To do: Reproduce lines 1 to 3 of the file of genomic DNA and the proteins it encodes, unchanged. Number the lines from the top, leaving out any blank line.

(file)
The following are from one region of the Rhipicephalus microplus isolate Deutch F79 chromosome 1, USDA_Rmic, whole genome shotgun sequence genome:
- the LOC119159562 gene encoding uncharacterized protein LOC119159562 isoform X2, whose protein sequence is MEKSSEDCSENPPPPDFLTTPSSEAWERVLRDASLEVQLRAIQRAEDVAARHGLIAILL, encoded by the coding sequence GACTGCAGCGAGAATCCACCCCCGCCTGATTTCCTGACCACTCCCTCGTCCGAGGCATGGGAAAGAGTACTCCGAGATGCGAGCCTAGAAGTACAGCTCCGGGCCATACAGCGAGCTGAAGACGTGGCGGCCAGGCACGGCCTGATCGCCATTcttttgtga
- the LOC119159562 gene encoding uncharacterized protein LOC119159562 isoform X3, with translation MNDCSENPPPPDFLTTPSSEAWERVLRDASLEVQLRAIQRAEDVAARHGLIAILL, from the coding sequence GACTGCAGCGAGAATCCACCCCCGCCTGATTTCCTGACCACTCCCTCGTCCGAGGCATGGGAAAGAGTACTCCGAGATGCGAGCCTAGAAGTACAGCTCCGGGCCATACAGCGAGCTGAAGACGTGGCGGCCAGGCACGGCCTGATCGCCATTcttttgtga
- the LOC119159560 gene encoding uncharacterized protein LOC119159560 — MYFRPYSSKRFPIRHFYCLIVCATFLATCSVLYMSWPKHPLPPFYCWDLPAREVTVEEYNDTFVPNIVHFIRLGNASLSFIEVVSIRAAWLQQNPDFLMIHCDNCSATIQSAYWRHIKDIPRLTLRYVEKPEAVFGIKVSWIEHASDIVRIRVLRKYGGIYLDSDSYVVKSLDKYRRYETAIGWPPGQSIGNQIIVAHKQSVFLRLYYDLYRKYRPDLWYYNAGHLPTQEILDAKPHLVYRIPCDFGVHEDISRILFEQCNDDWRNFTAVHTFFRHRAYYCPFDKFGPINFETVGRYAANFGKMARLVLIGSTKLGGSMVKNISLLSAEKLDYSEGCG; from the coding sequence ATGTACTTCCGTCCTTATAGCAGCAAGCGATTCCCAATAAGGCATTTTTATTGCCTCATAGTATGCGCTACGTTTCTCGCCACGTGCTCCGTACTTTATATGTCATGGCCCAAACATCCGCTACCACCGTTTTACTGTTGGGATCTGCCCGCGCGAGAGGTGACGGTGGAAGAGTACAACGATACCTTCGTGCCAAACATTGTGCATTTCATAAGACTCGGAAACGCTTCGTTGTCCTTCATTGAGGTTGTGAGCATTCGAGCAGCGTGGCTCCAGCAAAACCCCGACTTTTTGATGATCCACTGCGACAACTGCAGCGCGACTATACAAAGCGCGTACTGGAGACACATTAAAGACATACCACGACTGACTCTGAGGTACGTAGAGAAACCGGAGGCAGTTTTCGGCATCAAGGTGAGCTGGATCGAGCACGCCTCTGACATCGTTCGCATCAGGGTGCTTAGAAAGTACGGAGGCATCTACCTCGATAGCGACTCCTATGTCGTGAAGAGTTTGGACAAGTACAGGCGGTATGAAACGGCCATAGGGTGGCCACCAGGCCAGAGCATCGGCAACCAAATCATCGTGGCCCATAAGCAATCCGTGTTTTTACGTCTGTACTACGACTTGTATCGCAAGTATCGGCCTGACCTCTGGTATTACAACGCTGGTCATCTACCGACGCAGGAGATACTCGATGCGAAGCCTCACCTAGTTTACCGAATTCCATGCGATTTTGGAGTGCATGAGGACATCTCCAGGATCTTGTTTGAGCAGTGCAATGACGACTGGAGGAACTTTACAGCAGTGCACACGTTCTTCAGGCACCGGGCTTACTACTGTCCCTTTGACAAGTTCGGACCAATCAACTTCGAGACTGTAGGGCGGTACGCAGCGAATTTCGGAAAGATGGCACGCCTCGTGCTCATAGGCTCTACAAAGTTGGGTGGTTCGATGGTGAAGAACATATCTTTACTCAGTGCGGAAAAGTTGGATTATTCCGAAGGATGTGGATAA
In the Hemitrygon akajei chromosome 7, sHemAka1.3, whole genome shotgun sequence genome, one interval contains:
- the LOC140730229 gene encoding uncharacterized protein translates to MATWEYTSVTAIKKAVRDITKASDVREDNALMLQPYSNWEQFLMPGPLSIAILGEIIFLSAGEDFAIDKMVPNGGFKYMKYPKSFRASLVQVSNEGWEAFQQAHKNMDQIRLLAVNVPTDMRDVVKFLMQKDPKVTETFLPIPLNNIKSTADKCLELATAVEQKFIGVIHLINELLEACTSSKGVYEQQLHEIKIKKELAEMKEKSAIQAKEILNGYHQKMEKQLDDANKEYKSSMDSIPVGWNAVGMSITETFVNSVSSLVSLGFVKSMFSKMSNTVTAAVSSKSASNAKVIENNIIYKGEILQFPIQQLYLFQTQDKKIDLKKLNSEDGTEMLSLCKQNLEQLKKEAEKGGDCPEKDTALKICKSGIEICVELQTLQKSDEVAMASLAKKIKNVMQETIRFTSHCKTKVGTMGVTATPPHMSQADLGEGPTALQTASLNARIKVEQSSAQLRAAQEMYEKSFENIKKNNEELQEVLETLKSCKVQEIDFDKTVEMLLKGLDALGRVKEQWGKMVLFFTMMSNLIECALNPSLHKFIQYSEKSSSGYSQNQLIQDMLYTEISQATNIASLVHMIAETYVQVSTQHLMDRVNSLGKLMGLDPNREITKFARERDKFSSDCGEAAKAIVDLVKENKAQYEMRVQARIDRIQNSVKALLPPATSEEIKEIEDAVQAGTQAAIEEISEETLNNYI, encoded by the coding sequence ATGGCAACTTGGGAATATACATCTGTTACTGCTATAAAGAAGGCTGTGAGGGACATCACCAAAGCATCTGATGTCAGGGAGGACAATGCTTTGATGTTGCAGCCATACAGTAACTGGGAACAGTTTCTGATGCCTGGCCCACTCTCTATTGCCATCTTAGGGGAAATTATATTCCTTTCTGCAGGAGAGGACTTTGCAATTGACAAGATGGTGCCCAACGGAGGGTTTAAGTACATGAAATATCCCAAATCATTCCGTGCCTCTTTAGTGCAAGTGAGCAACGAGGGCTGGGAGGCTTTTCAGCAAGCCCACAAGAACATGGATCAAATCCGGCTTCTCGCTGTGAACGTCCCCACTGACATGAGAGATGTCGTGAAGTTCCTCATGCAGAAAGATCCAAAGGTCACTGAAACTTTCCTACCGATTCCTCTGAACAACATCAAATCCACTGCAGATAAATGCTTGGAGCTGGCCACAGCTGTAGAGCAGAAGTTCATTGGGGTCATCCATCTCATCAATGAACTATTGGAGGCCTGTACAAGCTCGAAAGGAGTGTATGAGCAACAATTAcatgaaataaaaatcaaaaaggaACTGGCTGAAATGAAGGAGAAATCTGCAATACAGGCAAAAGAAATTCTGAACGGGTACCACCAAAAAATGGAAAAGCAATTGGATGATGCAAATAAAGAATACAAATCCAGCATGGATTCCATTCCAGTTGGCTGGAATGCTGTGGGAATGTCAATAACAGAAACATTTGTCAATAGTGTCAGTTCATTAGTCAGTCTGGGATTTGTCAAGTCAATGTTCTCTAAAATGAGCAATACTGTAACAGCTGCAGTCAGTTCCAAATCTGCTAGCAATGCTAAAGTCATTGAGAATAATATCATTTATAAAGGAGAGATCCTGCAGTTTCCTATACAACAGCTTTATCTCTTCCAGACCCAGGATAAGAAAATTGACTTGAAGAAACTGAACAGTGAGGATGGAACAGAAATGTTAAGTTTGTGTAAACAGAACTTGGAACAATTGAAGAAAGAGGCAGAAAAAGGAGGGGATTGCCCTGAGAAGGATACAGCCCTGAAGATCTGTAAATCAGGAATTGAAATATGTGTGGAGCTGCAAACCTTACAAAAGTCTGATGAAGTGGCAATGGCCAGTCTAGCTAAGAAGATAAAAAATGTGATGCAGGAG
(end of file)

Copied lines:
The following are from one region of the Rhipicephalus microplus isolate Deutch F79 chromosome 1, USDA_Rmic, whole genome shotgun sequence genome:
- the LOC119159562 gene encoding uncharacterized protein LOC119159562 isoform X2, whose protein sequence is MEKSSEDCSENPPPPDFLTTPSSEAWERVLRDASLEVQLRAIQRAEDVAARHGLIAILL, encoded by the coding sequence GACTGCAGCGAGAATCCACCCCCGCCTGATTTCCTGACCACTCCCTCGTCCGAGGCATGGGAAAGAGTACTCCGAGATGCGAGCCTAGAAGTACAGCTCCGGGCCATACAGCGAGCTGAAGACGTGGCGGCCAGGCACGGCCTGATCGCCATTcttttgtga
- the LOC119159562 gene encoding uncharacterized protein LOC119159562 isoform X3, with translation MNDCSENPPPPDFLTTPSSEAWERVLRDASLEVQLRAIQRAEDVAARHGLIAILL, from the coding sequence GACTGCAGCGAGAATCCACCCCCGCCTGATTTCCTGACCACTCCCTCGTCCGAGGCATGGGAAAGAGTACTCCGAGATGCGAGCCTAGAAGTACAGCTCCGGGCCATACAGCGAGCTGAAGACGTGGCGGCCAGGCACGGCCTGATCGCCATTcttttgtga